The Spanish Civil War
In the 1930s, Spain was a deeply divided country that was politically torn between right-wing Nationalist and left-wing Republican parties. The Nationalist party was made up of monarchists, landowners, employers, the Roman Catholic Church and the army. The Republicans consisted of the workers, the trade unions, socialists and peasants.
Economically, the country had been deeply hit by the Great Depression after the Wall Street Crash. Partly due to this turmoil, in 1929 the military dictatorship that had ruled Spain since 1923 collapsed. In 1931 the King abdicated after the Republicans came to power.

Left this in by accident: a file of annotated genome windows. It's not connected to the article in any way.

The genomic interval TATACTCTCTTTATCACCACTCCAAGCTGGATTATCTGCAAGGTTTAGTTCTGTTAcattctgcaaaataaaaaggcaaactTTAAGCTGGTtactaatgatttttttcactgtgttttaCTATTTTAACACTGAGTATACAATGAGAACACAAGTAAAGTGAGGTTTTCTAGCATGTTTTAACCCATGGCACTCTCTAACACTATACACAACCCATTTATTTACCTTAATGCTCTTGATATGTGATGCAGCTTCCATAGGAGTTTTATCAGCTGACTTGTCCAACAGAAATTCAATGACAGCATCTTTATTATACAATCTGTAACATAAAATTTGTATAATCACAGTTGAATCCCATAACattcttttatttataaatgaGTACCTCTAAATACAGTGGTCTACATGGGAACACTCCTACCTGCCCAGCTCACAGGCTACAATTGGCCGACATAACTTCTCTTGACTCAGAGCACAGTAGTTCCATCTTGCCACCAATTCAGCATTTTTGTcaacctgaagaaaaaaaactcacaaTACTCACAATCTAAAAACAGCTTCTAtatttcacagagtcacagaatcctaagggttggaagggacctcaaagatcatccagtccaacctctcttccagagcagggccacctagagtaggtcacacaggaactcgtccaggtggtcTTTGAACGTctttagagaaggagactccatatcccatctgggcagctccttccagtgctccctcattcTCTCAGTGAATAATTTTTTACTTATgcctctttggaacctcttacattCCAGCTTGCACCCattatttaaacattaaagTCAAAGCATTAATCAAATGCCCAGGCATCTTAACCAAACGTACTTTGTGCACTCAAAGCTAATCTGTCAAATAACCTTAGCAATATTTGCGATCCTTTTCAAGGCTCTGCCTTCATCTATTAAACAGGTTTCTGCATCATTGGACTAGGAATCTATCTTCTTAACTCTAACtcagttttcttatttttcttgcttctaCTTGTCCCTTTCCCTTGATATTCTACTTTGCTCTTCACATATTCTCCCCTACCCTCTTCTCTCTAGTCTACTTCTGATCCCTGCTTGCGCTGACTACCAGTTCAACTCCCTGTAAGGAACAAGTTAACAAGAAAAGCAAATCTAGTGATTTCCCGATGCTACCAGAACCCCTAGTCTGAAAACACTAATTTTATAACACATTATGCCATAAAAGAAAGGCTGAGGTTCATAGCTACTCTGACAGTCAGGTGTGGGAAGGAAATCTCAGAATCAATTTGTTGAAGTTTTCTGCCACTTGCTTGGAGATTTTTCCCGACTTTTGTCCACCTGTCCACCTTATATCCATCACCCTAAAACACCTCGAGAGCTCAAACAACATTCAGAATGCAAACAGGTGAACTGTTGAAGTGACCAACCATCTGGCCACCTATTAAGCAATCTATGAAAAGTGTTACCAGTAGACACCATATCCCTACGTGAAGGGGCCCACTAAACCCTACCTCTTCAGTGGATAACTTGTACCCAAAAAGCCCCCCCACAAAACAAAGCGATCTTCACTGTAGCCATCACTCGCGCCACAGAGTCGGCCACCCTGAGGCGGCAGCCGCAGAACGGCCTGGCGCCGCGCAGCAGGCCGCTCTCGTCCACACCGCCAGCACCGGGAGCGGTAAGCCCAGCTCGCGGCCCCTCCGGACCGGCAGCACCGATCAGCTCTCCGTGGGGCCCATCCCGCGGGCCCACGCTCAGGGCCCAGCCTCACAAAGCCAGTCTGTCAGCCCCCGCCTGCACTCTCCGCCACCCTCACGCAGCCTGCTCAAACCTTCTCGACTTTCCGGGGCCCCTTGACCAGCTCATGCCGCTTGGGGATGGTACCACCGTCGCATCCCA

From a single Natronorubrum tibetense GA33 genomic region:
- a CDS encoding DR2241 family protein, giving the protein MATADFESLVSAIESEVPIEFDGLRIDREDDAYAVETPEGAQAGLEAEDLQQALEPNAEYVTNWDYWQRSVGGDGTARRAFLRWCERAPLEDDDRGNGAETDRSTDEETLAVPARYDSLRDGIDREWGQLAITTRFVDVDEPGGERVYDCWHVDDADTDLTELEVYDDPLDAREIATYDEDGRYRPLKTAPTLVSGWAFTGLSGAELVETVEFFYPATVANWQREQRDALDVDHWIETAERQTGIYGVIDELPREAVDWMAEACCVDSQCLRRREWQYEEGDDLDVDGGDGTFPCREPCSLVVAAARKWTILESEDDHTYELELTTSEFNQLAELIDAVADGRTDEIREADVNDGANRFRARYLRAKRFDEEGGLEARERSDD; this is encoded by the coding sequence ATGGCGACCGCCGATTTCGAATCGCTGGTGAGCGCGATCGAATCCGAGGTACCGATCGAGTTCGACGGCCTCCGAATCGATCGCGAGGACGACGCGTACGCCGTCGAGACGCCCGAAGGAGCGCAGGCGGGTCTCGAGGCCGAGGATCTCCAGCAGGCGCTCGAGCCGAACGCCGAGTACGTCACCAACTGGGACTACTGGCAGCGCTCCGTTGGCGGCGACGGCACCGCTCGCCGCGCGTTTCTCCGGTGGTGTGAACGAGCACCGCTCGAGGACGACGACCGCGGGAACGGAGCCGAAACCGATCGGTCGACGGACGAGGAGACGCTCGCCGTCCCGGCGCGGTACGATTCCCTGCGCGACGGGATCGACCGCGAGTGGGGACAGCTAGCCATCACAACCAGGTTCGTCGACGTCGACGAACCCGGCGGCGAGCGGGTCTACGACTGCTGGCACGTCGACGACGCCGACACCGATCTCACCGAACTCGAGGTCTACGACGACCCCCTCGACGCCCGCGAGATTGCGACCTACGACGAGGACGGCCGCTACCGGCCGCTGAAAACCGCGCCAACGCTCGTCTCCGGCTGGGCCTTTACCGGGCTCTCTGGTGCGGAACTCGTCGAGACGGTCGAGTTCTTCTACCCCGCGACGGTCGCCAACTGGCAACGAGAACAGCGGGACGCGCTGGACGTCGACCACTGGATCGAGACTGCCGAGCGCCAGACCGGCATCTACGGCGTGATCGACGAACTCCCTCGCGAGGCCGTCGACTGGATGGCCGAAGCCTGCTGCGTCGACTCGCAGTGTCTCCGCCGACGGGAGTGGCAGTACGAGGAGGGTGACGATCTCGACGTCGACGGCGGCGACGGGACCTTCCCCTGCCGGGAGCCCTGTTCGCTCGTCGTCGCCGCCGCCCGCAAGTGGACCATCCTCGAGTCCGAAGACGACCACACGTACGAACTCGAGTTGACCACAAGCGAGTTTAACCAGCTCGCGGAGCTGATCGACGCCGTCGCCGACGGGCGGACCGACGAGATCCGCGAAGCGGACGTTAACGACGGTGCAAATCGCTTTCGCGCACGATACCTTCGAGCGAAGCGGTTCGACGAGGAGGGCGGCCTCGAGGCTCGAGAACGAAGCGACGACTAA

There followed a period where the two political rivals had periods in power as the elected government. The country was so divided and unstable that in 1936 the army rebelled and forcibly removed the Republicans from power. Civil war ensued.
If Spain fell to the Nationalists, France would be surrounded by Fascist powers (Germany and Italy). If France was invaded by Fascist nations, the alliances between other anti-Fascist nations would be weakened. In effect, there would be one less nation to resist Fascist plans to expand their borders - one less army to stand up to them.
Spain also had strategic naval bases on the Mediterranean Sea and Atlantic Ocean that could be used by the Fascists to control shipping and for setting up submarine bases. These could be used to put military and economic pressure on other European nations.
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